Short-period gas giants (hot Jupiters) on circular orbits are expected to be tidally locked into synchronous rotation, with permanent daysides that face their host stars and permanent nightsides that face the darkness of space1. Thermal flux from the nightside of several hot Jupiters has been detected, meaning energy is transported from day to night in some fashion. However, it is not clear exactly what the physical information from these detections reveals about the atmospheric dynamics of hot Jupiters. Here we show that the nightside effective temperatures of a sample of 12 hot Jupiters are clustered around 1,100 K, with a slight upward trend as a function of stellar irradiation. The clustering is not predicted by cloud-free atmospheric circulation models2,3,4. This result can be explained if most hot Jupiters have nightside clouds that are optically thick to outgoing longwave radiation and hence radiate at the cloud-top temperature, and progressively disperse for planets receiving greater incident flux. Phase-curve observations at a greater range of wavelengths are crucial to determining the extent of cloud coverage, as well as the cloud composition on hot Jupiter nightsides5,6.
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The data that support the plots within this paper and other findings of this study are available from the corresponding author upon reasonable request.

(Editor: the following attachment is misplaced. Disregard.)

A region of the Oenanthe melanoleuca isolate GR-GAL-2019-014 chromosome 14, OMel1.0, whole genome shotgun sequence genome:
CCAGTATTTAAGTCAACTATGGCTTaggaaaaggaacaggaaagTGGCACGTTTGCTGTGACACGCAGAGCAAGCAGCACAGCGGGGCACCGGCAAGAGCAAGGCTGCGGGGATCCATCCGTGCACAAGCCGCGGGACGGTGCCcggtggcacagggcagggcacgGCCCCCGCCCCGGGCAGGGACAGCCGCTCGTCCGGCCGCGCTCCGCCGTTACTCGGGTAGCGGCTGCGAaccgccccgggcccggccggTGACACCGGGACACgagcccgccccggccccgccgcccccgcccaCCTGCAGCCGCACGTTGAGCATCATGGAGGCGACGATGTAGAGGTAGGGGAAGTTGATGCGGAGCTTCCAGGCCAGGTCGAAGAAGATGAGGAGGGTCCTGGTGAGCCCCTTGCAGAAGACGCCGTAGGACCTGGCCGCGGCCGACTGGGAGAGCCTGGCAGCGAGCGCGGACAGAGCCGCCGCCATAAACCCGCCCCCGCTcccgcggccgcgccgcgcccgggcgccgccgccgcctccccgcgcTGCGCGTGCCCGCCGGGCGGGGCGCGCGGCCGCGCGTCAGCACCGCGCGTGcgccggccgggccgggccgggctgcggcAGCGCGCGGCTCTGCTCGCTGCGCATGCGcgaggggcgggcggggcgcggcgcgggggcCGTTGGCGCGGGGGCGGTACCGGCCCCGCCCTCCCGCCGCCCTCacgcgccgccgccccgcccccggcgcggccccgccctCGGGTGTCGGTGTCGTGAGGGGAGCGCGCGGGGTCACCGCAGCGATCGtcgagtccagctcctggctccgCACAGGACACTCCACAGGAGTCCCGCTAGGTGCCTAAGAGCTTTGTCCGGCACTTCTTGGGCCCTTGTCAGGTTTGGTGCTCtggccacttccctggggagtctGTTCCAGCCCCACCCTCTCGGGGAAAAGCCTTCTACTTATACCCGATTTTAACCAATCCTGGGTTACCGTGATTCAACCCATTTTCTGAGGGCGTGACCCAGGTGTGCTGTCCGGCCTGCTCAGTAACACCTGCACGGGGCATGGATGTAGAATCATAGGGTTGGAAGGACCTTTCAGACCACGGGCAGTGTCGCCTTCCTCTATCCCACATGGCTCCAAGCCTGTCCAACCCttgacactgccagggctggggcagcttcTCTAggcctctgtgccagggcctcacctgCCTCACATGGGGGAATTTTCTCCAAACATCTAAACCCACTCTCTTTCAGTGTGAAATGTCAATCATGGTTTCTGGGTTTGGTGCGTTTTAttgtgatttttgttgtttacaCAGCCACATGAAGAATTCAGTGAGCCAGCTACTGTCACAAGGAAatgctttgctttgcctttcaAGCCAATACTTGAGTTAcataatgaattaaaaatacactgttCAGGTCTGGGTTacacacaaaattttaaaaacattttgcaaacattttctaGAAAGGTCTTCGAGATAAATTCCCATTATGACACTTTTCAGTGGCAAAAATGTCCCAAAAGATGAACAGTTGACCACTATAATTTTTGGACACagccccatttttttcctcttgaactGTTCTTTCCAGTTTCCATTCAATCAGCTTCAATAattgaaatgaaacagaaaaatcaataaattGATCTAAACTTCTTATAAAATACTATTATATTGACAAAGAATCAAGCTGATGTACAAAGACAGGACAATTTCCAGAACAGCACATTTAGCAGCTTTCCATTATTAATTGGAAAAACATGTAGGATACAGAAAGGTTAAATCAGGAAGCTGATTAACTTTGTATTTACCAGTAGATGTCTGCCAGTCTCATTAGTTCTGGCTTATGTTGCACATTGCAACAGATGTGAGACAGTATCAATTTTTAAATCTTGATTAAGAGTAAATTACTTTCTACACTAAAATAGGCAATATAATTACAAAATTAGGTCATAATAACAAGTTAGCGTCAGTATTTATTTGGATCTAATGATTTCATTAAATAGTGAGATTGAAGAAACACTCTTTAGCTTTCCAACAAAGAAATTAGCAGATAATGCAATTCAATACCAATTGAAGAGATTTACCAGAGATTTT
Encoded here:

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The authors thank T. Bell for providing the updated energy balance model code, T. Komacek for providing his analytic day–night temperature difference code and L. Kreidberg for an early look at her WASP-103b phase-curve paper. Thanks to J. Mendonça for providing the phase-curve parameters from his WASP-43b paper. Thanks to E. Pass for an early look at her Gaussian process temperature estimate results. Thanks to J. Bean and V. Parmentier for helpful discussion and comments about the manuscript.
The authors declare no competing interests.
Peer review information: Nature Astronomy thanks Thaddeus Komacek and the other, anonymous, reviewer(s) for their contribution to the peer review of this work.
Publisher’s note: Springer Nature remains neutral with regard to jurisdictional claims in published maps and institutional affiliations.
Supplementary Figs. 1–8 and Tables 1–3.